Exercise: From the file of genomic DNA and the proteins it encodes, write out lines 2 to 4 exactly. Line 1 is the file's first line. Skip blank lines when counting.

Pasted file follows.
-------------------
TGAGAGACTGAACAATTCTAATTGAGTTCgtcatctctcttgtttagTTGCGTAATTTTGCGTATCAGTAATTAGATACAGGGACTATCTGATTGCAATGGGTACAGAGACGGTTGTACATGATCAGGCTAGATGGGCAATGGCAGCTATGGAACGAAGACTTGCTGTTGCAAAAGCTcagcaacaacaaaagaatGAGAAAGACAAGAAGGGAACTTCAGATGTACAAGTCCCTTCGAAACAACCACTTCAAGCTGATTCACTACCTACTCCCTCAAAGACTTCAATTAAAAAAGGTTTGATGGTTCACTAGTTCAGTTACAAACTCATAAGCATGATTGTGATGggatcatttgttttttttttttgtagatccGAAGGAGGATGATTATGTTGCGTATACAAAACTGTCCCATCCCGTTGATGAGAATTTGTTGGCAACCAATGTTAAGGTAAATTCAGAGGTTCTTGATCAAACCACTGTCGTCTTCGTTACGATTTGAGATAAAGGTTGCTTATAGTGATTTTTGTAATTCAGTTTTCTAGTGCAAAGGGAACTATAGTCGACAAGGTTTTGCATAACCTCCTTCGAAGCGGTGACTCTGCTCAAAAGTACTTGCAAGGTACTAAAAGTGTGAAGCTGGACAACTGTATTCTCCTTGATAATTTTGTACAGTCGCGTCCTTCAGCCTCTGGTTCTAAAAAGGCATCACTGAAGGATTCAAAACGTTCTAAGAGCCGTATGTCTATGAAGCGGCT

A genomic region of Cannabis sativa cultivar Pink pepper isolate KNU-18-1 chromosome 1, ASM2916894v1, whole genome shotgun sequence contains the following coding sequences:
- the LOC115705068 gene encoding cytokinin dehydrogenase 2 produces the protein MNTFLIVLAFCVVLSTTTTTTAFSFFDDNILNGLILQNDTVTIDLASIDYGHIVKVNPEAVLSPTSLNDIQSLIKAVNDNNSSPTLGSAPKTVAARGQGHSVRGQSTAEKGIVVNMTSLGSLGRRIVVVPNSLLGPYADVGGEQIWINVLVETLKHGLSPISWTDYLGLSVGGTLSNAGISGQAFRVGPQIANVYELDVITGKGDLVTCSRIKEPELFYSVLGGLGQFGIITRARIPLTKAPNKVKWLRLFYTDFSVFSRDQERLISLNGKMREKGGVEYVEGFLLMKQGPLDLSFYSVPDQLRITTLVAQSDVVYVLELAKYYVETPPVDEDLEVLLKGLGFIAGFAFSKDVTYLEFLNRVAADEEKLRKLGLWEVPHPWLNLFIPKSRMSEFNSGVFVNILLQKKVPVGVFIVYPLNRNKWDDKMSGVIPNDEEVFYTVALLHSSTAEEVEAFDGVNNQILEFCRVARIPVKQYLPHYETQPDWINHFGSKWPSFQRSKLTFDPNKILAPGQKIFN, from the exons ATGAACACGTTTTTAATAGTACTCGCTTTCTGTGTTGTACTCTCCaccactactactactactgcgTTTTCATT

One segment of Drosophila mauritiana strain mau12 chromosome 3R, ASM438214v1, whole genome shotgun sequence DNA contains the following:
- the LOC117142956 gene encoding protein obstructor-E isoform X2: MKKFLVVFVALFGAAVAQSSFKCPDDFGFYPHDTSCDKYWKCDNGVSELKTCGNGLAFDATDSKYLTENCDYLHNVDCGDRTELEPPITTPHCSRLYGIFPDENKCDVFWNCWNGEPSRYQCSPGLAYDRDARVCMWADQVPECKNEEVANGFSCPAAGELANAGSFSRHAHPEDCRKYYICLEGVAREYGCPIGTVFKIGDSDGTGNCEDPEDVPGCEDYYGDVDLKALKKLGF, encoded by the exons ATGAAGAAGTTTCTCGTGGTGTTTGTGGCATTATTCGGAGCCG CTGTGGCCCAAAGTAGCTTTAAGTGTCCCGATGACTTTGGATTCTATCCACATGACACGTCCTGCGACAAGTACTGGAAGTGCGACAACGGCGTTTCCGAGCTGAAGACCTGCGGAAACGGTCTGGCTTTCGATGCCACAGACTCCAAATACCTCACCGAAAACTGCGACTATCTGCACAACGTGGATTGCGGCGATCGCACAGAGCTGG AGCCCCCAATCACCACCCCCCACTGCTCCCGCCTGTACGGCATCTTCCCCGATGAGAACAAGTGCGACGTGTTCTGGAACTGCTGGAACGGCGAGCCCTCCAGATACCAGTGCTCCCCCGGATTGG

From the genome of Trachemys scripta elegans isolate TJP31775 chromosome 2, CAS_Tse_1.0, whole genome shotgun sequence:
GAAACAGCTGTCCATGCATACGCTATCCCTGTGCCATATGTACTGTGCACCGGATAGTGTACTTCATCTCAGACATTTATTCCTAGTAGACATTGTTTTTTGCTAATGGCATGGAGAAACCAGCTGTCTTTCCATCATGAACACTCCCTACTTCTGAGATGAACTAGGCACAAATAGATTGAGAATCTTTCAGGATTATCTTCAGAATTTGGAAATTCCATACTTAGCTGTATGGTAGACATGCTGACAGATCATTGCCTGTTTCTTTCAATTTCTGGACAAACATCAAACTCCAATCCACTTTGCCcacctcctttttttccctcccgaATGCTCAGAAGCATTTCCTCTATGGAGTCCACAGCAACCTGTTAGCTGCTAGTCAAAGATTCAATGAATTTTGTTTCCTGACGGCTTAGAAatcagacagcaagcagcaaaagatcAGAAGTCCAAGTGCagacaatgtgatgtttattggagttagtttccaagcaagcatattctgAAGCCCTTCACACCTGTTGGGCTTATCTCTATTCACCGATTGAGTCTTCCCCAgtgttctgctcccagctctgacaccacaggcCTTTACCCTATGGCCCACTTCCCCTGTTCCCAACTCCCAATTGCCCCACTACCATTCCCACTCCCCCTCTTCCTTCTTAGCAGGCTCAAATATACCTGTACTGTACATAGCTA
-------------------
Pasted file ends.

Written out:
A genomic region of Cannabis sativa cultivar Pink pepper isolate KNU-18-1 chromosome 1, ASM2916894v1, whole genome shotgun sequence contains the following coding sequences:
- the LOC115705068 gene encoding cytokinin dehydrogenase 2 produces the protein MNTFLIVLAFCVVLSTTTTTTAFSFFDDNILNGLILQNDTVTIDLASIDYGHIVKVNPEAVLSPTSLNDIQSLIKAVNDNNSSPTLGSAPKTVAARGQGHSVRGQSTAEKGIVVNMTSLGSLGRRIVVVPNSLLGPYADVGGEQIWINVLVETLKHGLSPISWTDYLGLSVGGTLSNAGISGQAFRVGPQIANVYELDVITGKGDLVTCSRIKEPELFYSVLGGLGQFGIITRARIPLTKAPNKVKWLRLFYTDFSVFSRDQERLISLNGKMREKGGVEYVEGFLLMKQGPLDLSFYSVPDQLRITTLVAQSDVVYVLELAKYYVETPPVDEDLEVLLKGLGFIAGFAFSKDVTYLEFLNRVAADEEKLRKLGLWEVPHPWLNLFIPKSRMSEFNSGVFVNILLQKKVPVGVFIVYPLNRNKWDDKMSGVIPNDEEVFYTVALLHSSTAEEVEAFDGVNNQILEFCRVARIPVKQYLPHYETQPDWINHFGSKWPSFQRSKLTFDPNKILAPGQKIFN, from the exons ATGAACACGTTTTTAATAGTACTCGCTTTCTGTGTTGTACTCTCCaccactactactactactgcgTTTTCATT

One segment of Drosophila mauritiana strain mau12 chromosome 3R, ASM438214v1, whole genome shotgun sequence DNA contains the following: